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Women in STEM: Developing strategies to boost participation

Take action to reduce bias: from acting as a mentor, to speaking at a career fair at schools.

© Digital Journal
© Digital Journal

To gain an insight into the process, Lindsay Mantzel, Senior Full Stack Developer, Retrospect (StorCentric) explains to Digital Journal that more needs to be done in order to champion the voices of women at work. This is especially so for the STEM fields of science, technology, engineering and mathematics, where female participation rates are low.

UNESCO, the European Commission and The Association of Academies and Societies of Sciences in Asia (AASSA), have each been outspoken about the underrepresentation of women in STEM fields globally (the UNESCO report is available here).

Mantzel explains the background to this issue: “While we cannot ignore the tremendous progress that has been made, we live in a world where perceptions of what it means to be a woman or a man are still very much defined by stereotypes.”

Globally, women make up only 28 percent of the workforce in science, technology, engineering and mathematics (STEM). Furthermore, men vastly outnumber women majoring in most STEM fields in colleges and universities.

Looking at her own career path, Mantzel recounts: “I have been fortunate to have forward thinking parents, educators and employers that have encouraged me to reach for and achieve my goals of working in STEM. However, others around the world remain not as fortunate.”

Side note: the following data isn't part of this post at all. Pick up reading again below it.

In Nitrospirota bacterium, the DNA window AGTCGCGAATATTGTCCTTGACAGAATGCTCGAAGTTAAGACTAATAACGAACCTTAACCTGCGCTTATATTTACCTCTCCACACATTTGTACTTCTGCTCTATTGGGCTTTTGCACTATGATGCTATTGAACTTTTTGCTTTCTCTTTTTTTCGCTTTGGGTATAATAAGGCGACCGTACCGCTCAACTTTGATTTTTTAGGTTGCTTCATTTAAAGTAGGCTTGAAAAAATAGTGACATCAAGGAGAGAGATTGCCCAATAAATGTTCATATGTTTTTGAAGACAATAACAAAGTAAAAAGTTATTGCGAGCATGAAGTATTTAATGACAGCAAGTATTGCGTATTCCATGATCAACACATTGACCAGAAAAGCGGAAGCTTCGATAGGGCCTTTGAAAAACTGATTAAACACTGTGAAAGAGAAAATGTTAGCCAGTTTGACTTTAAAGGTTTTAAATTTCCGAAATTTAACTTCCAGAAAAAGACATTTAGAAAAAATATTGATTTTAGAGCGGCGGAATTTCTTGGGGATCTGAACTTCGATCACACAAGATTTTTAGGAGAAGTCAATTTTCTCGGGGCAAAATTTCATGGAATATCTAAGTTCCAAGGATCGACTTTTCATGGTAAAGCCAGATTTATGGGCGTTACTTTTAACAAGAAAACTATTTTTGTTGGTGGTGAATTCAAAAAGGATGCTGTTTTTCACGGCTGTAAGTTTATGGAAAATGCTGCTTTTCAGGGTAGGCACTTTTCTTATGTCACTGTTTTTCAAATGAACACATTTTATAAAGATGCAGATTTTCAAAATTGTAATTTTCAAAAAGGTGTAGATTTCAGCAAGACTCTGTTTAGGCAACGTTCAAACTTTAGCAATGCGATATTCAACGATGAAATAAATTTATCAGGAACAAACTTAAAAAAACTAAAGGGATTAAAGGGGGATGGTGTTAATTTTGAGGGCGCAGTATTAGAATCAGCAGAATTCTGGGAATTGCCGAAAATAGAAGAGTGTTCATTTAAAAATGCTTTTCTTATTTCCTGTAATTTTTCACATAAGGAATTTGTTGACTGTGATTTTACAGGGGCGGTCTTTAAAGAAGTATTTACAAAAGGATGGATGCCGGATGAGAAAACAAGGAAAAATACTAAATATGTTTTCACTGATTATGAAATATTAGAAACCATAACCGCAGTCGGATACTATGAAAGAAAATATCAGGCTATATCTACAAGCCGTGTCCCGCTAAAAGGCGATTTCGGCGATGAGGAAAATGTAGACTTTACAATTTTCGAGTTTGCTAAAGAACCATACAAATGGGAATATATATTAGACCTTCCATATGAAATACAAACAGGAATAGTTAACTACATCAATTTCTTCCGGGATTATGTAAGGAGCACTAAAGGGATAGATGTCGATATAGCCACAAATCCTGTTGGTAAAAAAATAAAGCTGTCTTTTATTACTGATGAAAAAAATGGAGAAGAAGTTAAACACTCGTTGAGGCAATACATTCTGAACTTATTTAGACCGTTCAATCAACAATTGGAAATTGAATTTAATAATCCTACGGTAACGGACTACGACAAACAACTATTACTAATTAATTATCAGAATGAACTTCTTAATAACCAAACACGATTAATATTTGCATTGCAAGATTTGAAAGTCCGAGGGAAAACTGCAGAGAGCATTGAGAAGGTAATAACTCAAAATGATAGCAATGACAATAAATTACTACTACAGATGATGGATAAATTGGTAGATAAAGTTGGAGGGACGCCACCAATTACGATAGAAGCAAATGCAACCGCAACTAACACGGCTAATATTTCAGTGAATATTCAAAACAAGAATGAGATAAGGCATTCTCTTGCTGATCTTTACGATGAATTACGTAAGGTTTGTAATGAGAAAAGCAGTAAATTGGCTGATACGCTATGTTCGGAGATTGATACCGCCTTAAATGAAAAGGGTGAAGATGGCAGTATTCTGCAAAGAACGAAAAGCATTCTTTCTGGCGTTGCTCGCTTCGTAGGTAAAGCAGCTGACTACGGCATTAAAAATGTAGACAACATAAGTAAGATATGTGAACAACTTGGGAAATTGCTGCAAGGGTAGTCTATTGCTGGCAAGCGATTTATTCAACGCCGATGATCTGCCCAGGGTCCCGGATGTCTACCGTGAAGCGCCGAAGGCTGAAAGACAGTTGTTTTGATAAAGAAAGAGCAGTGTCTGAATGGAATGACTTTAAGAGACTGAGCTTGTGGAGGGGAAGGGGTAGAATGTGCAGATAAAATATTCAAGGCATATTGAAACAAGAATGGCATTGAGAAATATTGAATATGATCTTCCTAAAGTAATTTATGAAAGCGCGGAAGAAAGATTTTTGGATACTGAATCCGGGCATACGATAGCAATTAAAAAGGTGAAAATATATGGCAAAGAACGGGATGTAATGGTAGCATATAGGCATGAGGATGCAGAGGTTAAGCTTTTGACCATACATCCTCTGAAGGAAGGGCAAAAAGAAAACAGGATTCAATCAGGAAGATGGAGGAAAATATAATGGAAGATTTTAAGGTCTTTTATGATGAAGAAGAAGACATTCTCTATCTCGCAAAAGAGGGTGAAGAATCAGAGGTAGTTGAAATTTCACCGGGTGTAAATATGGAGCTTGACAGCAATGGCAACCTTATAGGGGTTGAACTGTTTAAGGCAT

Drawing on the recent celebration, Mantzel connects into 2022’s focal points: “This year, as we consider how we would like to recognize and celebrate International Women’s Day, I encourage everyone to lean into the conversation around gender stereotypes.”

Acknowledging the issue is one thing, changing it for the better is something else. Here Mantzel  recommends: “And then, I hope people take action – there are so many ways to do so – from acting as a mentor, to speaking at a career fair at schools, to simply donating to an organization dedicated to the cause. In other words, let’s help close the opportunity gap, with a goal of ensuring girls and women have all the support and resources necessary to reach their full potential.”

Such measures are necessary in order to ensure future generations have the support and resources necessary to explore, pursue and grow in these fields.

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Written By

Dr. Tim Sandle is Digital Journal's Editor-at-Large for science news. Tim specializes in science, technology, environmental, and health journalism. He is additionally a practising microbiologist; and an author. He is also interested in history, politics and current affairs.

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